Evaluation of Mental Health Court (2010)

In 2010, NORDIK and multiple community partners evaluated the Sault Mental Health Court in order to determine the effectiveness of the program and address any gaps in the service. Researchers: Jim Horley (Phd) and Robert Rawn (MSW Candidate) Read more

The Mental Health Court (MHC) is a special court that diverts individuals with mental health problems into treatment programs to address their difficulties with the criminal justice system. The goals of the court include decriminalizing individuals with psychological problems; lowering rates of incarceration in correctional and psychiatric facilities; and increasing effectiveness of regional mental health services.

The evaluation collected data on participants who have used the MHC in order to determine the effectiveness of the program and address any gaps in the service. Outcomes of the research indicated that participants had a positive experience with the court overall, but improved clarity of roles and processes is needed. Greater public awareness is needed to address the stigma surrounding mental illness in the community. The research was funded by Proceeds of Crime Grant through the Ontario Ministry of Community Safety and Correctional Services.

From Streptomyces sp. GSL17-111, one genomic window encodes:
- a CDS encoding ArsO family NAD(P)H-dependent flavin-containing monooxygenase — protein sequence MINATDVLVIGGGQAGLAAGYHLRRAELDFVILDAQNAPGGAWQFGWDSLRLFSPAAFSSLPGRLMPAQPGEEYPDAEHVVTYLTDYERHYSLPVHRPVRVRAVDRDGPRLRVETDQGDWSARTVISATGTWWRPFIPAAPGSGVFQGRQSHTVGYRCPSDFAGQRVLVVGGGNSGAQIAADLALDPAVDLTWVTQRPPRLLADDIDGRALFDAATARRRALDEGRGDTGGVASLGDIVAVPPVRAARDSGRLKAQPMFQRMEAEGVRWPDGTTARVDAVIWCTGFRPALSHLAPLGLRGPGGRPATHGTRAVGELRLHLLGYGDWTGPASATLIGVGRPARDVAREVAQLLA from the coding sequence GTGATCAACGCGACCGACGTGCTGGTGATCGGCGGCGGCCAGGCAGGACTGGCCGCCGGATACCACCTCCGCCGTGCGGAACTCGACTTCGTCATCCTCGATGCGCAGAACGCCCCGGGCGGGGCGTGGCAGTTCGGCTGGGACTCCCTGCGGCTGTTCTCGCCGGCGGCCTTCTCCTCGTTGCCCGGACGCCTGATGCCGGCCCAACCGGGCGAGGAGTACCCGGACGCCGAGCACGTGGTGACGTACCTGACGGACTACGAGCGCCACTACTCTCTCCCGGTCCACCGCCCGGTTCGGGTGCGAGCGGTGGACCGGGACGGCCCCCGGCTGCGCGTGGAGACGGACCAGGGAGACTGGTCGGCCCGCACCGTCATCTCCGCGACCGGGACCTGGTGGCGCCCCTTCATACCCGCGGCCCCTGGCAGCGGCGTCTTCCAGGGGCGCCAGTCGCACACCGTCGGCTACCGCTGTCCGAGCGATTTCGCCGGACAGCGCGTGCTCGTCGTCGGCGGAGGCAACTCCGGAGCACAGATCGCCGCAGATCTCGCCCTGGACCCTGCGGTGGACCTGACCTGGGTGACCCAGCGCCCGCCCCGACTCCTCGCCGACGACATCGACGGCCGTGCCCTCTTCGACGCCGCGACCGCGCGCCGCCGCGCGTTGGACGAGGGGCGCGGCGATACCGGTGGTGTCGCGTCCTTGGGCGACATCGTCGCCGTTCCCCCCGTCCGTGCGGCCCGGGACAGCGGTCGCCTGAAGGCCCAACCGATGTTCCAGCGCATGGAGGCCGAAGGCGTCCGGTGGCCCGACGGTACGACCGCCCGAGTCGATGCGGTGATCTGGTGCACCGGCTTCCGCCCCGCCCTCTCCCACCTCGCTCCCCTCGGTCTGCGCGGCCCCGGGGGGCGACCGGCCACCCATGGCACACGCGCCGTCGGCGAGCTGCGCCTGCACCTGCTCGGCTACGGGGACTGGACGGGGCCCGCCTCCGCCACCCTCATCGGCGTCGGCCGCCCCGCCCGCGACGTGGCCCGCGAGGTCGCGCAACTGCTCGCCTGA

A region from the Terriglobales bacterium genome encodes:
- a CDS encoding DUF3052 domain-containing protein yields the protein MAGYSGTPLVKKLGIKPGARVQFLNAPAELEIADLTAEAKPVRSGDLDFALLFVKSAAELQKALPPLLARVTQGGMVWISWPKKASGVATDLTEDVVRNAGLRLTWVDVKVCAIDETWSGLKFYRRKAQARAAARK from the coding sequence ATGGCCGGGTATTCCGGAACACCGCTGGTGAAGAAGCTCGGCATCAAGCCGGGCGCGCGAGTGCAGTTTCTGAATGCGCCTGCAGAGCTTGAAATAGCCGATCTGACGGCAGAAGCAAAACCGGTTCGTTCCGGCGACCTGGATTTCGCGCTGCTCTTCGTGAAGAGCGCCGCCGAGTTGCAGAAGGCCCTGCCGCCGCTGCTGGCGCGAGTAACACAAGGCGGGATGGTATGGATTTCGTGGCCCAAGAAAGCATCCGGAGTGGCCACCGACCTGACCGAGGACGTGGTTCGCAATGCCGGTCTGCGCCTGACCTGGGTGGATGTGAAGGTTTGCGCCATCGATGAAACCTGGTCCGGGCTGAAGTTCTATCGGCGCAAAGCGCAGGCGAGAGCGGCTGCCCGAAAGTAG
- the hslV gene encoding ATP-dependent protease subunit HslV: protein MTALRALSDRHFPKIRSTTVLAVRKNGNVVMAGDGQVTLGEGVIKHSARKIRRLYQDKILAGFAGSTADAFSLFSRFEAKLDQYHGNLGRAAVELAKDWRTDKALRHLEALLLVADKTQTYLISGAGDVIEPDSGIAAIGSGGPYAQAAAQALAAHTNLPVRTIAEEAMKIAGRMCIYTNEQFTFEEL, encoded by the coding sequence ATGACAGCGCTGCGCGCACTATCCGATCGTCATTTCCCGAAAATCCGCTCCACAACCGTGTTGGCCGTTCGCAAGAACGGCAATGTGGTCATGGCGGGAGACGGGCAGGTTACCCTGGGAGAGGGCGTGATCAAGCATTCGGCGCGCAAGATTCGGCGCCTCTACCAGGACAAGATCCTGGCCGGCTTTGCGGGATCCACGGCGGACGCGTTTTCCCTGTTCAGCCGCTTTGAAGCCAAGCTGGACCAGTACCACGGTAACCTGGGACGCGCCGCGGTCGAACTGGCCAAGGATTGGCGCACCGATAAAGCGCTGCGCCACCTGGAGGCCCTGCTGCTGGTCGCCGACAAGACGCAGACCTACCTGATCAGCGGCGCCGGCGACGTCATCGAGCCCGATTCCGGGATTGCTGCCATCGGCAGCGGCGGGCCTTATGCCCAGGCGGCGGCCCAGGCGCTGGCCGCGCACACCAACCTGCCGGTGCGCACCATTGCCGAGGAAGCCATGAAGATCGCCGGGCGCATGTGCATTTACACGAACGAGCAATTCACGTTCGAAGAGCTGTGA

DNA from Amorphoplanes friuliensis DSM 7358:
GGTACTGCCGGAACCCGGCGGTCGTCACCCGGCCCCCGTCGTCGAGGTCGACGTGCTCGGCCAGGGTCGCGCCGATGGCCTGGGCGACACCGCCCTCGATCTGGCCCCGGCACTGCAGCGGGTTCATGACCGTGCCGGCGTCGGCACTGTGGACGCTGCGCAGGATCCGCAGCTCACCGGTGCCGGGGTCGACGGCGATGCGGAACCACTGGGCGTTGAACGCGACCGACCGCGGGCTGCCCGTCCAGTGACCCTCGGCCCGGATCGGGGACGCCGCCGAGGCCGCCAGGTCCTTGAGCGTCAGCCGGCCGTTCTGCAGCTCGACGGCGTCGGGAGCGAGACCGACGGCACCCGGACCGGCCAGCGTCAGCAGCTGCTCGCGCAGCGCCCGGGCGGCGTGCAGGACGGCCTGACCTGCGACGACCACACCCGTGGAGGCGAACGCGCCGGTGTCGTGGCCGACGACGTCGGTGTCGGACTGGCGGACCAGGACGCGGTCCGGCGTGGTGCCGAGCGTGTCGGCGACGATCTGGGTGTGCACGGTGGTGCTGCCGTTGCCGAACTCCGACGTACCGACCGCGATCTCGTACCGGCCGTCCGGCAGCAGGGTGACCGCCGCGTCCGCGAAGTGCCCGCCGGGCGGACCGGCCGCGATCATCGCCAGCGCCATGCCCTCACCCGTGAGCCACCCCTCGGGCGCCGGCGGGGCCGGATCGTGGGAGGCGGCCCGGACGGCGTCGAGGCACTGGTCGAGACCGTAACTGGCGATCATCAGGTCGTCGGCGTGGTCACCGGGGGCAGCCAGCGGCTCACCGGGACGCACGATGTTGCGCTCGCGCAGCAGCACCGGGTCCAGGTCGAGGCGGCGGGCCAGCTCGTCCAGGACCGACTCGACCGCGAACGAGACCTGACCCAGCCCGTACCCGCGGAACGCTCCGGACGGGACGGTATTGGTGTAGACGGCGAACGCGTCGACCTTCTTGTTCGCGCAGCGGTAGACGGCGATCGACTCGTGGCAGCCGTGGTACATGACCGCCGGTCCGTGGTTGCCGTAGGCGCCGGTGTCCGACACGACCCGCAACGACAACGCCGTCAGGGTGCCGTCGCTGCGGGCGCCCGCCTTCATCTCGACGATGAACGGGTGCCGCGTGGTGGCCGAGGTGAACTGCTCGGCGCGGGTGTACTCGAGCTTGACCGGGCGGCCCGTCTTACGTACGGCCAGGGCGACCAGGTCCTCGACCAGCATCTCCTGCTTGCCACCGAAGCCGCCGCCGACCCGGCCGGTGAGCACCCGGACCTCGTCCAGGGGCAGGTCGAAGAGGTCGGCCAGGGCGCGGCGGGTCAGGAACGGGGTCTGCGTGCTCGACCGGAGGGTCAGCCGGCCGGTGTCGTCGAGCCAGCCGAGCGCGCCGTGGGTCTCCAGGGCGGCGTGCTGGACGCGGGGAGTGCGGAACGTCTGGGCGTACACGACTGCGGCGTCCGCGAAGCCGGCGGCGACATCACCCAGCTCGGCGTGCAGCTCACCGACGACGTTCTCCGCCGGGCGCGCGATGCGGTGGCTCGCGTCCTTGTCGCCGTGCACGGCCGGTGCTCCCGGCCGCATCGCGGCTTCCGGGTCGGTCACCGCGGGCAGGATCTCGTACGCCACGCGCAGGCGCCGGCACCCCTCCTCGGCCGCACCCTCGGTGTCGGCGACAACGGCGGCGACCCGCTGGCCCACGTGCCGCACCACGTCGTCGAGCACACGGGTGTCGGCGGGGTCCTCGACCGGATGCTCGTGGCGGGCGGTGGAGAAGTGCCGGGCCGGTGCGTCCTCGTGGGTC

Dr. Jim Horley, a forensic psychologist and professor from the University of Alberta, has recently been leading a NORDIK research project that studies the effectiveness of the Sault MHC. Jim Horley’s focus within psychology is the assessment and treatment of criminal offenders. His current research includes a number of projects relevant to forensic psychology and is currently completing a book on human sexuality. Jim Horley worked closely with NORDIK intern, Robert Rawn (MSW Candidate, Grand Valley State University).